Whales are the graceful giants of the seas, they plunge depths unknown to both sunlight and human inquiry. They are the result of natural selection sculpting and streamlining a land-dwelling mammal, and can reach gargantuan sizes thanks to the support of their oceanic domain. It is surprising that the awe generated upon seeing one of these magnificent creatures has not inspired generation upon generation of whale watchers. This, however, is all set to change with the first, of a planned twelve, monthly articles published by the Institute of Cetacean Research (ICR).
The ICR is a Japan based organisation; it took over from the Whale Research Institute (WRI), which was founded in 1947. The WRI conducted research on whales that were caught as a result of commercial whaling. This showcased two loves of the whaling community, the desire to help people understand the complex populations dynamics involved when a species is driven to extinction and fine whale meat cooking.
Disaster struck for the WRI when, in 1986, the International Whaling Commission deemed their scientific endeavor to be illegal and a subsequent ban was placed upon Japan. However, the human spirit is not easily overcome by red-tape and bureaucracy and the ICR rose from the blubbery ashes of the WRI. The ICR is remarkably self-sufficient: each analysed whale is sold onto private investors. These investors come from industries as diverse as supermarkets, food packaging and restaurants.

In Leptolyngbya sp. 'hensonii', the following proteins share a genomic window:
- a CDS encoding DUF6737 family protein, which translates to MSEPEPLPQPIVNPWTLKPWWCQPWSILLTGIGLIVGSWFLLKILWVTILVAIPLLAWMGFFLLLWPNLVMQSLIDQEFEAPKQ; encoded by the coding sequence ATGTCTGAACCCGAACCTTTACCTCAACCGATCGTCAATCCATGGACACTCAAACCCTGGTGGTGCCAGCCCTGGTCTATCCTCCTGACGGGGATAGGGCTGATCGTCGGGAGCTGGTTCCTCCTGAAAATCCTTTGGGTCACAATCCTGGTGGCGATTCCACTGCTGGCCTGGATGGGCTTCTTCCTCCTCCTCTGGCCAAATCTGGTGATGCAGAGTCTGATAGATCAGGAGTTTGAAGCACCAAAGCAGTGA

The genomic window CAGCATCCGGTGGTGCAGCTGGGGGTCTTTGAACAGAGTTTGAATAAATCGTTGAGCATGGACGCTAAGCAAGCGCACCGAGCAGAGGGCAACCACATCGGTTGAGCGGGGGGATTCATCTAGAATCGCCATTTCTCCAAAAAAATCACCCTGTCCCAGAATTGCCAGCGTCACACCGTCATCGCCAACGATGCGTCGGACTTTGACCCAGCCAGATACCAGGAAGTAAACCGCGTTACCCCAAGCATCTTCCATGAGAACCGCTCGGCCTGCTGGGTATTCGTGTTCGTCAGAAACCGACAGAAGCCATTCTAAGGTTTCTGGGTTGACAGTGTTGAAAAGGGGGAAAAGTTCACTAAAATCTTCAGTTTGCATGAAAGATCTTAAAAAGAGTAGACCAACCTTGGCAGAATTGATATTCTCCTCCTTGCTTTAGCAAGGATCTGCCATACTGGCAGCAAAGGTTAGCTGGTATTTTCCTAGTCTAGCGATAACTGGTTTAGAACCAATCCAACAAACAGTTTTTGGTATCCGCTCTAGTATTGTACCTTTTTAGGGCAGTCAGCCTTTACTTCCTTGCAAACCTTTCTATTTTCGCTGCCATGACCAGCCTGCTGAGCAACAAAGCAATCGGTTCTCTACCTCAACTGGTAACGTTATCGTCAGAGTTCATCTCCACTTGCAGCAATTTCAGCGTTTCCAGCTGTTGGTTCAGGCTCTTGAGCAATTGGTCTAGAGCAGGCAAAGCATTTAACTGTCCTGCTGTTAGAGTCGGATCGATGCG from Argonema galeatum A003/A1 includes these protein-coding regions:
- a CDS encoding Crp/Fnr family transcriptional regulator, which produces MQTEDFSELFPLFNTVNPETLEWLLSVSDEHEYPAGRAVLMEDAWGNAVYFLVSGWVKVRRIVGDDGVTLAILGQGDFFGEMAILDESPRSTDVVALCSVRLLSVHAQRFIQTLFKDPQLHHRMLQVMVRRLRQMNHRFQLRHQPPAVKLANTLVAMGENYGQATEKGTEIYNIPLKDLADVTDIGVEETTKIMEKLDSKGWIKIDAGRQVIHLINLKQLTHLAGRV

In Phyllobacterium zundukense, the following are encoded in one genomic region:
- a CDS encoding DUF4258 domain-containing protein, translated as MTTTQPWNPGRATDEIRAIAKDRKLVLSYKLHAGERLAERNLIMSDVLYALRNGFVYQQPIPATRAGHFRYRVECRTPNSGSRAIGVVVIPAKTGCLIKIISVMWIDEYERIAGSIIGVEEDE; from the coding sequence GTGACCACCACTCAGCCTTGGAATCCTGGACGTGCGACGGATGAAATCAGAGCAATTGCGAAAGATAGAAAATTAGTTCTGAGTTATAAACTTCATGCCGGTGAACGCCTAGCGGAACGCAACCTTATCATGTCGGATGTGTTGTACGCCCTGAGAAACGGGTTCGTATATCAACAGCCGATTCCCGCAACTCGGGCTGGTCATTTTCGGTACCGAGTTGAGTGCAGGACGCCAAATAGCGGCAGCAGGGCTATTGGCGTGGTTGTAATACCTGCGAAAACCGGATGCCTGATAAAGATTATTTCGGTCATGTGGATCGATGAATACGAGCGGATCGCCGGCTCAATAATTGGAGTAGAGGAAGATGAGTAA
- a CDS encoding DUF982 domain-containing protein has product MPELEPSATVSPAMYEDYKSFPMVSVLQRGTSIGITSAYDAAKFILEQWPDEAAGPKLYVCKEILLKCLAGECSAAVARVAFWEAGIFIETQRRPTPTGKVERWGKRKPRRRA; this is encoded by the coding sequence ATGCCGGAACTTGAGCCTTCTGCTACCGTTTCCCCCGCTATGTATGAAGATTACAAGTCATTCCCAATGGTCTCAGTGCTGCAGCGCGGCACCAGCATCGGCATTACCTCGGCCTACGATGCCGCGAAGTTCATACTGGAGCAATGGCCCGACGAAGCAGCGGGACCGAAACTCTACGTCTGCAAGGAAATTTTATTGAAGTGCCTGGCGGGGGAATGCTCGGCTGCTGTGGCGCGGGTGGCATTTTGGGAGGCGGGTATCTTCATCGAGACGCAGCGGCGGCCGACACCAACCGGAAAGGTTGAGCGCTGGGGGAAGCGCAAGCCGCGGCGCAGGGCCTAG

The first paper published details methods in which the whales are collected. One such technique allows for more accurate sampling of whales. The device known as the Special Pod Engager And Retriever (SPEAR) is able to “tag” a single whale with a red and silver identification marker allowing for accompanying scientists to help with the sampling. Multiple SPEARs can be used on a single specimen, with each aiding in its analysis.
Members of the British scientific community have released criticisms over the originality of the research. Victoria Rising, an ecologist, has stated “this research into population decline of endogenous species is just a re-hashing of what Britain did with wolves centuries ago… our theories were further confirmed with the American study involving Bison.”
Members of the pro-ICR camp suggest that this criticism is “cultural imperialism” masquerading as scientific concern. A reply has accordingly been issued from the ICR, who ask “Who are Britain, or the West, to decide what “good” scientific inquiry is? Besides, Britain had their chance with wolves but they squandered it. They wiped them out before good scientific practice had been established.”
Despite the harsh storm of adversaries and criticism, the ICR continues on their noble journey of life-affirming scientific discovery. Although their scientific strides are great and many, there is a sense of humility about the organisation. The first article begins with a simple declaration:
“If I have seen further it is only because I stand on the corpses of giants.”